- Featuring places connected with my own family history.
- Highlighting places with happy memories.
- Shining the spotlight on place names that appeal.
- Linking my interests in history, travel and photography.
Join in me on this A-Z Journey
D s for:
DURHAM - My husband went to Durham University and this is where we got engaged. He popped the question at this spot looking across the River Wear to the Cathedral. Built in 1093 and completed 40 years later, the cathedral is the burial place of St. Cuthbert and one of the finest examples of Norman architecture, designated a UNESCO World Heritage Site.
DUNDEE - "jam, jute and journalism" are often quoted as the words depicting Dundee, Scotland's fourth largest city, situated on the River Tay.
But it is also the home of "Desperate Dan", "RRS Discovery" and a notable Disaster.
Desperate Dan made his first appearance in 1937 in the children's comic "Dandy", created by local publisher D. C. Thomson. The lantern-jawed hero is apparently the world's strongest man, whose favourite food is cow pie – a type of enormous meat pie with the horns sticking out. Desperate Dan draws his immense power from eating these pies. He was voted the UK's second favourite superhero after Batman in 2011.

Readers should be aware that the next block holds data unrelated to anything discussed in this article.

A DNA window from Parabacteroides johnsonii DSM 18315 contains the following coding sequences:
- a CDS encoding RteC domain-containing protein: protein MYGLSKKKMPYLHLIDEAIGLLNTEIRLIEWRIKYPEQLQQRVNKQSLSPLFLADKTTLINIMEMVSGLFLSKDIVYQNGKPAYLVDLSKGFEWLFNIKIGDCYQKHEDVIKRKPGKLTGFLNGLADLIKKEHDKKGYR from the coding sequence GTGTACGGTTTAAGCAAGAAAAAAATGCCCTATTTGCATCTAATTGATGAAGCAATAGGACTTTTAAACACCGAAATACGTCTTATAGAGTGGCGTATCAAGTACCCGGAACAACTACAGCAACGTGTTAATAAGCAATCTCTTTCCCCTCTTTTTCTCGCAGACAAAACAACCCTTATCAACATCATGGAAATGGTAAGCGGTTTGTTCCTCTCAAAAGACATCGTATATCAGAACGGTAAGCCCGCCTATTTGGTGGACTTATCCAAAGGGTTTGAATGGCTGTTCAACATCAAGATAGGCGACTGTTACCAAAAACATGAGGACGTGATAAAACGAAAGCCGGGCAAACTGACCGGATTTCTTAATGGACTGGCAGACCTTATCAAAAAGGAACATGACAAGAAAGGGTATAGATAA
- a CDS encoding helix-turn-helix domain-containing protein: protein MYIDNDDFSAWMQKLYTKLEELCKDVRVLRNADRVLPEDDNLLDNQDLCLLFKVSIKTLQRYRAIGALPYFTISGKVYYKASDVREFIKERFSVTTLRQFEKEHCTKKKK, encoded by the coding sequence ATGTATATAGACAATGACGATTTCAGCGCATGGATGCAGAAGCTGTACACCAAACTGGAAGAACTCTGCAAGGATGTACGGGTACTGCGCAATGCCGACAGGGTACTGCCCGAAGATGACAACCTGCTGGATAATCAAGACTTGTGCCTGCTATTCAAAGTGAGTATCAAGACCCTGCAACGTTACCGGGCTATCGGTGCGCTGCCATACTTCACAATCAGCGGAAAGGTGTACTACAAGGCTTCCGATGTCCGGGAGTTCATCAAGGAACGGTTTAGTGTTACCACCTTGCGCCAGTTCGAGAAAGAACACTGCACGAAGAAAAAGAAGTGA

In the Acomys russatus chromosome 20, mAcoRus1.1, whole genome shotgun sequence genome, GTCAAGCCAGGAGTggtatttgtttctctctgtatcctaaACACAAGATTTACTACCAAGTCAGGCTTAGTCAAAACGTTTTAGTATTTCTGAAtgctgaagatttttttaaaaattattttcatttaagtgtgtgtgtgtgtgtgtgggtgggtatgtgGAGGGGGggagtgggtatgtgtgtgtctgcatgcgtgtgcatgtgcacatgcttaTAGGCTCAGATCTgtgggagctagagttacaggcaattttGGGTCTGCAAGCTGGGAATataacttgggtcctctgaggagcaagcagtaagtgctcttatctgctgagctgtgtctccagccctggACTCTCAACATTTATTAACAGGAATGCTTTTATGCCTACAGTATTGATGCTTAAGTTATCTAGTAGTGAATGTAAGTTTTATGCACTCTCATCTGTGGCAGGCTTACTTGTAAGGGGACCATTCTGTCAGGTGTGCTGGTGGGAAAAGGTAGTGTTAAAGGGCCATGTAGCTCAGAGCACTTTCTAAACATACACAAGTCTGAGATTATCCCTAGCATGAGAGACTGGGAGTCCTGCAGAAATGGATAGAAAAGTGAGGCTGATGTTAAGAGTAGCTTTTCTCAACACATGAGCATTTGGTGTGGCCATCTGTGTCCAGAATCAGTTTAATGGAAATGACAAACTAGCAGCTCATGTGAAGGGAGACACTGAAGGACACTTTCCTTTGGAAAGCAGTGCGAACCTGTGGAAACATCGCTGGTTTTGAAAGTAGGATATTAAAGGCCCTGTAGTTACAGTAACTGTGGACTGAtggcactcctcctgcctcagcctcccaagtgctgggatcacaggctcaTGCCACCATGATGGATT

His 8 foot high bronze statue in Dundee City Centre was unveiled in 2001 and shows Dan striding out with his faithful pet Dawg in tow.
"Discovery" was the last 3 masted ship to be built in Britain in Dundee in 1901, it was taken on two expeditions to the Antarctic by Captain Robert Falcon Scott. The second expedition saw a party of five reaching the South Pole in 1912 only to find that Norwegian explorer had preceded them. Scott and his four comrades all perished on the return journey.
RRS Discovery’ later went into service with the Hudson Bay Company, and during the First World War ran munitions to Russia. It was to make two further voyages to Antarctica before being laid up in London. In 1986 she made her triumphant return to Dundee and her ﬁnal berth.
Disaster sTruck Dundee on 28 December 1879 when the two year old Tay Rail Bridge (2.75 mile long) collapsed during a storm, while a train was passing over. Not only was the train in the river, but so were the high girders. Over 70 people were thought to have perished with no surviiors.
William Mcconagall, widely regarded as the worst poet in history, wrote:
- "Beautiful railway bridge of the silv'ry Tay
- Alas! I am very sorry to say
- That ninety lives have been taken away
- On the last sabbath day of 1879
- Which will be remember'd for a very long time."
Join me on the next stage of my A-Z Journey as we look at E.
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